“We know that there are far fewer birds in Europe than there were 20 years ago, so what is happening now is more serious,” said Brochet.

The paper exposes some of the methods that hunters use to kill birds. These include shooting and catching in nets, the use of birdsong recordings to lure species to traps, and putting glue on branches to prevent birds flying.

“This review shows the gruesome extent to which birds are being killed illegally in the Mediterranean. Populations of some species that were once abundant in Europe are declining, and disappearing altogether,” said BirdLife International chief executive, Patricia Zurita.


The report is published as the European commission seeks to “modernise” Europe’s birds and habitats directives which form the base of nature protection in all 28 member states. The official assessment to decide whether the laws, which were largely drawn up by British bureaucrats, are “fit for purpose” is widely seen by conservation groups as an attempt to weaken them in the face of pressure by governments, hunting groups and developers.

This has sparked outrage. In May, over 100 leading nature organisations wrote in a briefing to the European commission that as a result of this review, British species and landscapes could face the “biggest threat in a generation.” Over 500,000 people, including 100,000 in Britain, have now urged the commission “to maintain and enforce EU nature legislation.”

A recent assessment of European birds showed that nearly one-fifth are considered to be at risk of extinction across the European Union with habitat loss, climate change and increasingly intensive farming being key causes of threat.


John Vidal

The GuardianTramp

Related Content

Article image
25m birds illegally killed in Mediterranean each year, says report
Conservationists call for action to end slaughter of birds after study uncovers epidemic of illegal shooting, trapping and gluing

Arthur Neslen and agencies

21, Aug, 2015 @4:01 AM

Article image
Australia gave endangered birds to secretive German ‘zoo’, ignoring warnings
Exclusive: government issued export permits for more than 200 rare and endangered parrots, despite concerns they were being offered for sale rather than exhibited

Lisa Cox in Melbourne and Philip Oltermann in Berlin

10, Dec, 2018 @7:00 PM

Article image
Wading birds declining in the UK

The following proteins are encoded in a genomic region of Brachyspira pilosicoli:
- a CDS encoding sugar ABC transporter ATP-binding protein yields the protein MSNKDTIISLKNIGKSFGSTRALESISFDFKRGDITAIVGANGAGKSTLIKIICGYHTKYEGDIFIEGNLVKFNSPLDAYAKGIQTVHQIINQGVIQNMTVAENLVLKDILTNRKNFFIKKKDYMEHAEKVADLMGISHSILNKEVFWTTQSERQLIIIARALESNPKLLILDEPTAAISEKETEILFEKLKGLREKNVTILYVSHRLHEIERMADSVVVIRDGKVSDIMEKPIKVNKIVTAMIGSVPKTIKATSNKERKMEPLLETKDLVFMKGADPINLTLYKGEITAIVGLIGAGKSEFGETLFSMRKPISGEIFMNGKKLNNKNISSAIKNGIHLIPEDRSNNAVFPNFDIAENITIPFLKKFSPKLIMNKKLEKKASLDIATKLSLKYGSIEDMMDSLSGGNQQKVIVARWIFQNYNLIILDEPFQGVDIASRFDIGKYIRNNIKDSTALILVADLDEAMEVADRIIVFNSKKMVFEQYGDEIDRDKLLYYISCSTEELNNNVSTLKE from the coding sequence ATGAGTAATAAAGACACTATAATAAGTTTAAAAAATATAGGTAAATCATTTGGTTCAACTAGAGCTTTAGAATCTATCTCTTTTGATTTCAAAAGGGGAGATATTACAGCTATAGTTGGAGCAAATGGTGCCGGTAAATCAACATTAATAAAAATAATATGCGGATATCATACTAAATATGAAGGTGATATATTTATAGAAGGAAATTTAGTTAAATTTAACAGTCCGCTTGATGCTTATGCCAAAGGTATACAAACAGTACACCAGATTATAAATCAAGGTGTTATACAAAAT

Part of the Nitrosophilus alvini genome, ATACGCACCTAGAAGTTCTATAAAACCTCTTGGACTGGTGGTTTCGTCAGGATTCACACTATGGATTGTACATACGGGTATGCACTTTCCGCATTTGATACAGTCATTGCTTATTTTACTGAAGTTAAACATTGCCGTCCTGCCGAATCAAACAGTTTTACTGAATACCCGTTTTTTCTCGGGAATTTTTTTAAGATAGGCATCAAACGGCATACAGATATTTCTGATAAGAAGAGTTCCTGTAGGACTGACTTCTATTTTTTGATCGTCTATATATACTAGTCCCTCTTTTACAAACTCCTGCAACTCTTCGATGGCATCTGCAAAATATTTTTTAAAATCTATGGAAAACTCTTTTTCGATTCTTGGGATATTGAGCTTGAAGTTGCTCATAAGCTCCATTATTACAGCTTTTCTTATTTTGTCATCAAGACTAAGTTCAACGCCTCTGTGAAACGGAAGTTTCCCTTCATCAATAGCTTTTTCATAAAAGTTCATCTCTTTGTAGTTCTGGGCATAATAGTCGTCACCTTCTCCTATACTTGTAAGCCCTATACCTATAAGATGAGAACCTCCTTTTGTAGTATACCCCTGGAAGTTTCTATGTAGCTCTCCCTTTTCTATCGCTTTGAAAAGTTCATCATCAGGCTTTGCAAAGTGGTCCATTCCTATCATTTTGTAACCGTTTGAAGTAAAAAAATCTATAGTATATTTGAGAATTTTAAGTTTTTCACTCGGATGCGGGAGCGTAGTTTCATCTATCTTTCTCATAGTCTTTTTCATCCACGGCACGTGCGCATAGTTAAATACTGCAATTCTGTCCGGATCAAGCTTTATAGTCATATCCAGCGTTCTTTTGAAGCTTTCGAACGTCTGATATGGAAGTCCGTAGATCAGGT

Conservationists say climate change could be partly to blame for big drop in numbers in eight of the main species over 10 years

Caroline Davies

30, Jul, 2014 @2:33 PM

Article image
Sparrow tops garden birds survey

Despite a steady decline in numbers, the house sparrow is still the most common bird found in British gardens, an annual survey by the RSPB has found

Jessica Aldred

21, Mar, 2005 @5:05 PM

Article image
Wildlife-friendly farming will keep British birds singing | Martin Harper
Martin Harper: Divert funds from direct subsidies to encourage wildlife-friendly farming to save British wildlife – or the countryside will fall silent

Martin Harper

09, Dec, 2013 @11:01 AM

Article image
Conservation agency approved cull of endangered birds, documents show
Natural England licensed cull of tens of thousands of lesser black-backed gulls on one of England's largest shooting estates

Leo Hickman

23, May, 2013 @6:34 PM

Article image
How lax legislation is killing the wildlife in Europe
There are no elephants or rhino to kill in Europe, but birds are being hunted with impunity because of loopholes and inconsistencies in conservation laws

Bradnee Chambers and Jacques Trouvilliez

03, Mar, 2015 @6:01 AM

Article image
Common bird species such as sparrow and skylark facing decline in Europe
Some rarer birds have grown in number over last 30 years due to conservation efforts while some well known species have fallen

Azeen Ghorayshi

02, Nov, 2014 @4:08 PM

Article image
Bird-killing vet drug alarms European conservationists
A notorious veterinary drug that killed millions of vultures in India is now on sale in Europe

Adam Welz

11, Mar, 2014 @7:01 PM

Article image
‘A legitimate zoo?’ How an obscure German group cornered global trade in endangered parrots
How did a former nightclub manager persuade governments to authorise the export of so many endangered species?

Lisa Cox in Melbourne and Philip Oltermann in Berlin

10, Dec, 2018 @7:00 PM